Guest Blog: Make Things Open, It Makes Things Better- David Rowe, Libraries Hacked
8th November 2022 | PTFS-Europe
In advance of our 2022 Customer Day next week, (which you can still register for here) we’ve got an excellent post on open working from our keynote speaker, David Rowe of Libraries Hacked.
‘Make things open, it makes things better’ is one of the Government Design Principles (https://www.gov.uk/guidance/government-design-principles), adopted across government digital services. It has served as an inspiration to local and central government, but also many other sectors and disciplines.
The principle of open working is based on sharing, and building upon knowledge to make what already exists even better. It promotes the idea that unless there is a good reason for not sharing (such as protecting personal and sensitive data), then it is likely that our work and experiences will be useful to other people.
Adopting open data, open source, and open standards (with lots more ‘open …’ examples) are all instances where taking the plunge to share work publicly has proven benefits to wider society, and benefits those sharing as well. Although it’s an often daunting concept, the more eyes on our work the better.
There are barriers to open working, and a lot of sharing within digital services involves technical language and tools that don’t make the principles accessible to all. The language often seems to be used as jargon, with interchangeable terms (if there is ‘open data’, and ‘open source’, is ‘open source data’ a thing? And what’s ‘big’ data?)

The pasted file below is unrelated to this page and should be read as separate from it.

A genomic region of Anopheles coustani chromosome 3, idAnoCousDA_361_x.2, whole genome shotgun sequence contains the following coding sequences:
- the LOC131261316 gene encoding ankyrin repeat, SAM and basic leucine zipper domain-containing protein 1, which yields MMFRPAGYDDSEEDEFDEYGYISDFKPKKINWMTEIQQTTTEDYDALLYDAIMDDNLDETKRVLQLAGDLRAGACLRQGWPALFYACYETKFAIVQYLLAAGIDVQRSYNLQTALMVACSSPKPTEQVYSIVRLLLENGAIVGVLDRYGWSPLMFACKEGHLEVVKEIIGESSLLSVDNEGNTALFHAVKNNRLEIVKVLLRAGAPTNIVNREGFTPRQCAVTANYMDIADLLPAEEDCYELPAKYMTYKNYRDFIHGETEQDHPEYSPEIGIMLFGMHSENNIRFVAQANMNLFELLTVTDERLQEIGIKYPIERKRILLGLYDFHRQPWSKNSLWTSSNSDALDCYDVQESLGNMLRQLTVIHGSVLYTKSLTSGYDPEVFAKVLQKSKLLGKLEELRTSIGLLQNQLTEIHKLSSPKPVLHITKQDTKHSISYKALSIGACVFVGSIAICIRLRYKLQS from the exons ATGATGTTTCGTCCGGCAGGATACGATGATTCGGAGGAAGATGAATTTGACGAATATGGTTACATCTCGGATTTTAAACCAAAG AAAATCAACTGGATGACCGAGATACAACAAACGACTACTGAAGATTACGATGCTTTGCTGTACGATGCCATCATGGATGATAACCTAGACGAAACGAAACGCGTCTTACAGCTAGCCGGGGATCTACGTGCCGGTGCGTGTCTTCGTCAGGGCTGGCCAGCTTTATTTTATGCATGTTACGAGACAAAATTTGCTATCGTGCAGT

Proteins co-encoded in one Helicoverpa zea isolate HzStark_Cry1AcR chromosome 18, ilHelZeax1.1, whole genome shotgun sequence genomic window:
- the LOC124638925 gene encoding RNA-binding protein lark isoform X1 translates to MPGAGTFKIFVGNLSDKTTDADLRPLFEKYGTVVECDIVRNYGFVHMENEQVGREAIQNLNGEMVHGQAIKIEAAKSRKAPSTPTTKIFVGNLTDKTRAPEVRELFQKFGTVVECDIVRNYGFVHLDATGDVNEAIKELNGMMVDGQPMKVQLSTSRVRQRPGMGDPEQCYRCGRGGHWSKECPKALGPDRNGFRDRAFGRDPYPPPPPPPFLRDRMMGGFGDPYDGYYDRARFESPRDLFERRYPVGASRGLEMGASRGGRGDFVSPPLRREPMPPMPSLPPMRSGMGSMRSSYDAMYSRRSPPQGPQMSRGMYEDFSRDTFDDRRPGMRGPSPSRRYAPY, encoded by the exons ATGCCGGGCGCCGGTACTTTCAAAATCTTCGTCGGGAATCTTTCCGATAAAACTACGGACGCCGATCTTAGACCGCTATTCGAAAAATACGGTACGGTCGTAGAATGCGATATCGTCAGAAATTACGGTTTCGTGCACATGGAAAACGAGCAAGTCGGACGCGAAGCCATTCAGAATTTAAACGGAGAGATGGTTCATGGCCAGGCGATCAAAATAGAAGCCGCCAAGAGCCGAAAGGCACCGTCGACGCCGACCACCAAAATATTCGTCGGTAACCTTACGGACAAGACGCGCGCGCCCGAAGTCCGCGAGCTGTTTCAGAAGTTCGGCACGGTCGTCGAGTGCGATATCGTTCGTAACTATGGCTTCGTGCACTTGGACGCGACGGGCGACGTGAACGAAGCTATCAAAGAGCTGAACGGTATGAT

However, we regularly see the benefits of being open in our day-to-day lives. Because of recent ‘open banking’ standards I can add multiple bank accounts from different banks into the single banking app I use. Because of good open transport information in the UK there are ‘split ticketing’ sites that analyse routes to save money when buying rail tickets. Open data has been used in apps and tools that people use every day:
- to make it easier to find public toilets
- to see whether cafe’s and restaurants have wheelchair accessible entrances
- to find out how a local MP has voted on certain issues
- to chart energy usage in schools to engage children with how their schools can become more energy efficient and fight climate change.
What do people do if they don’t directly work on open source code, or with data that can be made open? Few sectors have historically done more for the spread of open knowledge than library services, where we know the benefits of providing information to users and seeing them use it. However, it’s always possible to become more open to sharing working practices, without needing technical skills or expertise.
Sharing our successes and failures will benefit other people, and documenting publicly what we’re working on will encourage other people to engage where they may be able to help, or have a word of caution to add.